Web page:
What is a Slate Roof?

slate roofing
September 13, 2013 at 12:00 a.m.

Slate roofs are one of the longest-lasting roofs you could have and are found all over the world. It is not uncommon to see these rock roofs last 100-200 years I recently had this photo sent to me from Scotland. These beautifully aged stone roofs can be found on a king's castles to a simple country home.

Slate roofs are made from large slabs of rocks called shale. These shale quarries can be found all over the world. The shale was formed from compressed sediment that would, over many years become a mudstone. This compression of the different sediment would create grains, that are called cleavage planes. After the stone has been taken from the quarry it is cut and sized then split by a craftsman to make the slate roofing materials. Every slate is different because it is hand split and because of the different colors of the sediment.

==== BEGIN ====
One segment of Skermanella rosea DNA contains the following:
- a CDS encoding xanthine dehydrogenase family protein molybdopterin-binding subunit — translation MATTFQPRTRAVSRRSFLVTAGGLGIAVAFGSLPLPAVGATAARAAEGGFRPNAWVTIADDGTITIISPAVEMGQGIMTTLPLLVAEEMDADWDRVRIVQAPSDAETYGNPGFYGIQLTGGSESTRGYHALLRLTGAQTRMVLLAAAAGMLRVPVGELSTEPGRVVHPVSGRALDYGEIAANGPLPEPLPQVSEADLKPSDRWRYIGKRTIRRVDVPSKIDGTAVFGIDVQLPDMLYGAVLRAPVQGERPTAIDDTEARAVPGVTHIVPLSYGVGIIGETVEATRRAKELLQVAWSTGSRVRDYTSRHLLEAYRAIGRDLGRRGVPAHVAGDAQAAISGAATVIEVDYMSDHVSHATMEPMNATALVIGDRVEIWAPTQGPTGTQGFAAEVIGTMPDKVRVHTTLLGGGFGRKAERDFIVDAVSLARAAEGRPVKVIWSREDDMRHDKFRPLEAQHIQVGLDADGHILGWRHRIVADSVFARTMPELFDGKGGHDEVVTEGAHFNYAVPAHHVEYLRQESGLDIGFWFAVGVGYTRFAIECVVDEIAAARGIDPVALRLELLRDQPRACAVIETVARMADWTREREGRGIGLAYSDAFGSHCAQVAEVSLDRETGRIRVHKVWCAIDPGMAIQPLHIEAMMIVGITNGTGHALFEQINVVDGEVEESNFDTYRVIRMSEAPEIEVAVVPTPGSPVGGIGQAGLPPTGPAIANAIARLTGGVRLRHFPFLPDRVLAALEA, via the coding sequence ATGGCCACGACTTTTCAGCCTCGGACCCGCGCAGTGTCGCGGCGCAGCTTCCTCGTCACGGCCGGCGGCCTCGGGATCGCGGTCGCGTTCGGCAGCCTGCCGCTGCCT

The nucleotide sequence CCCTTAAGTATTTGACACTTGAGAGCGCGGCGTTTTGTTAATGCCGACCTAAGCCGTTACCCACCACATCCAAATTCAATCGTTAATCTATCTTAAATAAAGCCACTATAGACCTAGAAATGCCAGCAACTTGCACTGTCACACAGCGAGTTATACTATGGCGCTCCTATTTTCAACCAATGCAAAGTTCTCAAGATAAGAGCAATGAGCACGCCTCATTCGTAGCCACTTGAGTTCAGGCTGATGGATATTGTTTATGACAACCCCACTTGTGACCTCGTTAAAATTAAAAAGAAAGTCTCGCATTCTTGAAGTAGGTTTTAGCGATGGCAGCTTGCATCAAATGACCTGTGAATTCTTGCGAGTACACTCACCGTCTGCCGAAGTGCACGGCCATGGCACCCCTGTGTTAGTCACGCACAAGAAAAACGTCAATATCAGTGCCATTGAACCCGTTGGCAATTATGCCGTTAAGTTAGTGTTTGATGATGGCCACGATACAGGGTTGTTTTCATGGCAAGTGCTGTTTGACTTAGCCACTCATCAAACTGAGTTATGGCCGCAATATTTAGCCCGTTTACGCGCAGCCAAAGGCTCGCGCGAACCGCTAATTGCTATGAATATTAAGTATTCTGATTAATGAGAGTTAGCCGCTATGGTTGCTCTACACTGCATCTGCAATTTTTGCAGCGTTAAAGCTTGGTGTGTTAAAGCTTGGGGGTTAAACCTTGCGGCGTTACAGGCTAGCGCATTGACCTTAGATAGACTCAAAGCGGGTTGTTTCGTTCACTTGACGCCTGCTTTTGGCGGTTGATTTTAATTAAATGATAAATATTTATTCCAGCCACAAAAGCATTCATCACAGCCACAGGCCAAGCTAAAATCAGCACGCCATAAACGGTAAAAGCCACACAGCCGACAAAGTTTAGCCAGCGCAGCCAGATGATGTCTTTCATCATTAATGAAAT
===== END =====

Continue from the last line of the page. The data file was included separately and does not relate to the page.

Having been in the roofing business long enough to enjoy re-roofing some of my own roofs that met their life cycle. I could not imagine slaters having to wait over a hundred years to do one of his slate roofs. It has been said the slaters would commonly nail a small lead plate to the sheathing and roof over it. It would have been formed or carved with one’s initials, tools used, a date, or some design they wanted, leaving it to be discovered years later by the next roofer. These little lead memories of these roofers are nice to find. I have two of them under glass hanging on my office wall. Slate roofs are not just an average 3 tab roofing system. They are works of art and crafted by old school methods of roofing known only by a few roofers here in the states.

The different types of colors available are amazing and my favorite is many colors of reds and blues blended and I like the roofs installed with slight changes thicknesses and slate exposure.

The slate is installed by nails. The slater, if not done yet would knock two small holes into the slate where needed and fasten the slate with copper nails to a skip sheathing board. The use of these long-lasting stone shingles normally has copper flashings because of its rust-resistant properties lasting as long as the slate.

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